Replace [cluster-name] and [cluster-zone] with the name and zone of the instance that you created.

Build and push the container

Build the image:

docker build -t gcr.io//hello-app:v1 $PWD

Push the image:

gcloud docker -- push gcr.io//hello-app:v1

Run the application

Run the application on your Kubernetes cluster:

kubectl run hello-app --image=gcr.io//hello-app:v1 --port=8080

View the application

Expose the cluster

Make the cluster available to the public:

kubectl expose deployment hello-app --type="LoadBalancer"

Find your external IP address

List the services, and look for the hello-app service:

kubectl get service hello-app --watch

Wait until you see an IP address in the External IP column. This may take a minute. To stop monitoring the services, press Ctrl+C.

Visit your running app

Copy the IP address from the External IP column.

Open a new web browser tab, and visit your app by connecting to the IP address on port 8080:

http://[external-IP]:8080

Replace [external-IP] with the external IP address copied in the previous step.

Modifying your cluster

Kubernetes allows you to easily scale or upgrade your application.

Scale your application

Use the following command to scale your application up to four replicas:

kubectl scale deployment hello-app --replicas=4

Each replica runs independently on the cluster, with the load balancer serving traffic to all of them.

View your application settings

Look at the deployment settings of your cluster with the following commands:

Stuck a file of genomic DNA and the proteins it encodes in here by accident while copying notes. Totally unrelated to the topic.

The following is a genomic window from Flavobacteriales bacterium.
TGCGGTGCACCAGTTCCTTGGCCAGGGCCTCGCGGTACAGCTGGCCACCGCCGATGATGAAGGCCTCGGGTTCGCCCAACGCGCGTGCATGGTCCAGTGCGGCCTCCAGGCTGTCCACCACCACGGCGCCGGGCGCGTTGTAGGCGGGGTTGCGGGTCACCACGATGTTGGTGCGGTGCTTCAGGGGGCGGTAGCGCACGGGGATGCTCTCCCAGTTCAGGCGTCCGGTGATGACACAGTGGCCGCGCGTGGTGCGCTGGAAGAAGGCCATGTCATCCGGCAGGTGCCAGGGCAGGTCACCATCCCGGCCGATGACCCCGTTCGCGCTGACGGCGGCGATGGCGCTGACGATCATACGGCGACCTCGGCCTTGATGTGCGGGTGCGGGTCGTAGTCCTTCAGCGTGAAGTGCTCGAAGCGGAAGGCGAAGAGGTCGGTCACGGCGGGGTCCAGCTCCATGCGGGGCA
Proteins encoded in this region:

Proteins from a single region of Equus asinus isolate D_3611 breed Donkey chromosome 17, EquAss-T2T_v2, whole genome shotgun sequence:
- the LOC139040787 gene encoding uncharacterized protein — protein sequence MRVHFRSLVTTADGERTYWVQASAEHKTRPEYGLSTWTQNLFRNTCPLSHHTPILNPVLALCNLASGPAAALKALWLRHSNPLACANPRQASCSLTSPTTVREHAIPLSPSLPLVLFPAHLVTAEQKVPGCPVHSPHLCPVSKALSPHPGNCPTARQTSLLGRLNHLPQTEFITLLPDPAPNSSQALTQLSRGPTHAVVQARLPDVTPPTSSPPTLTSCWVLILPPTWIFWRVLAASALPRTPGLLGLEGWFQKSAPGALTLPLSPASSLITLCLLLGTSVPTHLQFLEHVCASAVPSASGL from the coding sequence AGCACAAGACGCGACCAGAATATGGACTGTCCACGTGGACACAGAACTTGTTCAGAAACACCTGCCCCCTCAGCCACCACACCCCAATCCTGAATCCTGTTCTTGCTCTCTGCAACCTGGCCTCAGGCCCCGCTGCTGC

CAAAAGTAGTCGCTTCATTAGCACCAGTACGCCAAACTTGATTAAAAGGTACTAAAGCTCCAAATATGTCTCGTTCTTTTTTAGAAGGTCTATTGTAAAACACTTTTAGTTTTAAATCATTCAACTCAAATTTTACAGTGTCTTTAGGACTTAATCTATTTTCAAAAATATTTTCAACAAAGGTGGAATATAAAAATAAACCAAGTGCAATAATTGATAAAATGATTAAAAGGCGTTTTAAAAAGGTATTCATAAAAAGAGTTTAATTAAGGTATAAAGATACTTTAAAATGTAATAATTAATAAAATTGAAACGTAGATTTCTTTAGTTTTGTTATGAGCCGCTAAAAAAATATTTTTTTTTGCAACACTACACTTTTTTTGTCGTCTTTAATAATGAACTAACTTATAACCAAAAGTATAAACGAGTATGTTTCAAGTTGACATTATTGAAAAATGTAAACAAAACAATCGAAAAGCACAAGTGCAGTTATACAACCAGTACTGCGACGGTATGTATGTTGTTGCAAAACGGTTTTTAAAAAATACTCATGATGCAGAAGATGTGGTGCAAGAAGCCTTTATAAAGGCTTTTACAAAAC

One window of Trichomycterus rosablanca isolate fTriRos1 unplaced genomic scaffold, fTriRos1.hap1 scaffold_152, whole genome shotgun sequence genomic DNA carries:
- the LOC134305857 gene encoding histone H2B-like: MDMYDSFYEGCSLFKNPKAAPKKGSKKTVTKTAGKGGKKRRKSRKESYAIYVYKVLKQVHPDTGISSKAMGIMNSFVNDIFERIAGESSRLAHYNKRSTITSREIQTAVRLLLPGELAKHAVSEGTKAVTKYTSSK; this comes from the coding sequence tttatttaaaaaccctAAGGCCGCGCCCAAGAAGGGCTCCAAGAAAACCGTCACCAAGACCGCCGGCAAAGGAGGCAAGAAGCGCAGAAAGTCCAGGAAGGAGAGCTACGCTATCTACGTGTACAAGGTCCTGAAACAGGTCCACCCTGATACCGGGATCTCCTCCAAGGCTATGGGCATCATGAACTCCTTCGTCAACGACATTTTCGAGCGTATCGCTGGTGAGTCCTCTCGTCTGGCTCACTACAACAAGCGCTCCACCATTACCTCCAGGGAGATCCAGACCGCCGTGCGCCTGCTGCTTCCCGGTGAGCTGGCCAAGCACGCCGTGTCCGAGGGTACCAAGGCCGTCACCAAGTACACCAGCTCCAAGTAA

kubectl get deployment
kubectl get pods

Update the application

In this section, you modify your local copy of main.go, rebuild the application, and push the new version.

Modify the application

Use this command to make a text substitution in your local copy of main.go to make it return a different version number in its output:

sed -i -e 's/1.0.0/2.0.0/g' main.go

You can also modify the file with a text editor instead of using this sed command.

Rebuild the application

docker build -t gcr.io//hello-app:v2 $PWD

Publish the application

gcloud docker -- push gcr.io//hello-app:v2
kubectl set image deployment/hello-app hello-app=gcr.io//hello-app:v2 && echo 'image updated'

View the modified application

Wait a minute to give the application image time to update, and then view the modified application at the same address as before:

http://[external-IP]:8080

Inspect your cluster

You can inspect properties of your cluster through the GCP Console.

View cluster details

Click the name of the cluster that you created. This opens the cluster details page.

Delete the cluster

You can continue to use your app, or you can shut down the entire cluster to avoid subsequent charges.

To remove your cluster, select the checkbox next to the cluster name and click the Delete button.

Conclusion

Congratulations! You have deployed a simple "Hello, world" application using Google Kubernetes Engine.

Here are some suggestions for what you can do next: